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Pioneer 10 crosses the orbit of Neptune, June 13, 1983

-June 13, 2014

Pioneer 10, the first NASA mission to the outer planets, crossed the orbit of Neptune on June 13, 1983, marking a first for space travel.

Launched on March 2, 1972, Pioneer 10 was not only the first spacecraft to cross Neptune's orbit on a course to leave our solar system, it was the first to use all-nuclear electrical power, the first to fly beyond Mars, the first to fly through the asteroid belt, and the first to fly close to Jupiter.

NASA received significant data from Pioneer 10, including data that allowed scientists to identify plasma in Jupiter's magnetic field. See a NASA diagram of Pioneer 10's systems below.



Pioneer 10 was the farthest human-made object in existence until February 17, 1998, when Voyager 1 exceeded its range.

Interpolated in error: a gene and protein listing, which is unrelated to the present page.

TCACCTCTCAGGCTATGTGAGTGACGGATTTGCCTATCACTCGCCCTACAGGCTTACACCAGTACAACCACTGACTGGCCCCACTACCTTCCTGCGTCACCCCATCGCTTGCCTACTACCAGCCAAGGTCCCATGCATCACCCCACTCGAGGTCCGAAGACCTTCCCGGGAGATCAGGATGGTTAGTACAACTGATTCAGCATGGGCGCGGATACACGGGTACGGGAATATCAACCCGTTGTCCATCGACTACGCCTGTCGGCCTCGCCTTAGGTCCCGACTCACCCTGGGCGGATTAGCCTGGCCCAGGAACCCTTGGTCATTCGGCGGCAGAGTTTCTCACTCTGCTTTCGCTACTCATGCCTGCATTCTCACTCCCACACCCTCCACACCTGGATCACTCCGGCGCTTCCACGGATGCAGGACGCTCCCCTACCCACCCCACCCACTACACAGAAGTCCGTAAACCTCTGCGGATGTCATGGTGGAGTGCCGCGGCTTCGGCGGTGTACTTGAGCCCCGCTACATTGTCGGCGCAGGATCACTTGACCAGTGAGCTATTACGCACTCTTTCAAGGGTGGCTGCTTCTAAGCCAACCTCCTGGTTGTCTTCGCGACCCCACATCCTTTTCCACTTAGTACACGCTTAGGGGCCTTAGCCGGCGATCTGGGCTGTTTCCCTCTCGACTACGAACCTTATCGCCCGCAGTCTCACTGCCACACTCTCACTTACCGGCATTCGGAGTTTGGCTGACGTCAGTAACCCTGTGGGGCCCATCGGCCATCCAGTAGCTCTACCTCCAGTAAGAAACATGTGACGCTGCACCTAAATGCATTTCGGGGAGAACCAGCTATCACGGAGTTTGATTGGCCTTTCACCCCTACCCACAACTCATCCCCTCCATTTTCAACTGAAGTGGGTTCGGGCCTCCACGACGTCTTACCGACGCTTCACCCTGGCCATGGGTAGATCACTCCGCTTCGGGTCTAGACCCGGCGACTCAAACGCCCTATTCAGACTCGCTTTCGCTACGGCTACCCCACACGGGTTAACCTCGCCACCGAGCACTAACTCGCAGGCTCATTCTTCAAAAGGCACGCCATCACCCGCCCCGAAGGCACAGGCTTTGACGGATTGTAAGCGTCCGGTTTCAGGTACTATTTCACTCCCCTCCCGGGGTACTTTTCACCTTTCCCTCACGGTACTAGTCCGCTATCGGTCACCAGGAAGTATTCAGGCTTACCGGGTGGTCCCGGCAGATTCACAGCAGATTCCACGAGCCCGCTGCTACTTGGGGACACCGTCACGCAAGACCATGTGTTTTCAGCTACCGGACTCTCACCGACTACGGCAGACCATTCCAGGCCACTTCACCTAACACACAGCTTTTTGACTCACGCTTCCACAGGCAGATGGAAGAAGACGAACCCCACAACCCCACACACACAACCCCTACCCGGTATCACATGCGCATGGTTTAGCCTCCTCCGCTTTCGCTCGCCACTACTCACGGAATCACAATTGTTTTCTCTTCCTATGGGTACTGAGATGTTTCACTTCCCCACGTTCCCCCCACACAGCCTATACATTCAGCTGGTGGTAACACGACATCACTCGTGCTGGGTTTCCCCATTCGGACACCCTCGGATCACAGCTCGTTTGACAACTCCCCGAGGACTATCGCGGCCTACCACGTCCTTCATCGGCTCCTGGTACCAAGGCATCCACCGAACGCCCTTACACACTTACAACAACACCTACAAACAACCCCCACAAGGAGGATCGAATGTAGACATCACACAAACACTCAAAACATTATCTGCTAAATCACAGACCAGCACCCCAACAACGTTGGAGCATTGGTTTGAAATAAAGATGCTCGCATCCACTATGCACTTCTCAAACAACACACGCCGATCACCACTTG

The spacecraft is presumably on its course for the red star Aldebaran, which forms the eye of the Taurus constellation, but NASA officially terminated routine contact with the vehicle on March 31, 1997 for budgetary reasons. NASA estimates it will arrive at the red star Aldebaran in approximately two million years.

Intermittent contact continued with collection of data from the Geiger tube telescope and the charged-particle instrument, but the spacecraft’s signal was last detected on January 22, 2003. NASA engineers believe the radioisotope power source has decayed, preventing it from sending transmissions to Earth. 

Should Pioneer 10 ever interact with alien life, a plaque with information about Earth and humans is on board.


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For more moments in tech history, see this blog. EDN strives to be historically accurate with these postings. Should you see an error, please notify us.

Editor's note: This article was originally posted on June 13, 2012, and edited on June 13, 2014.

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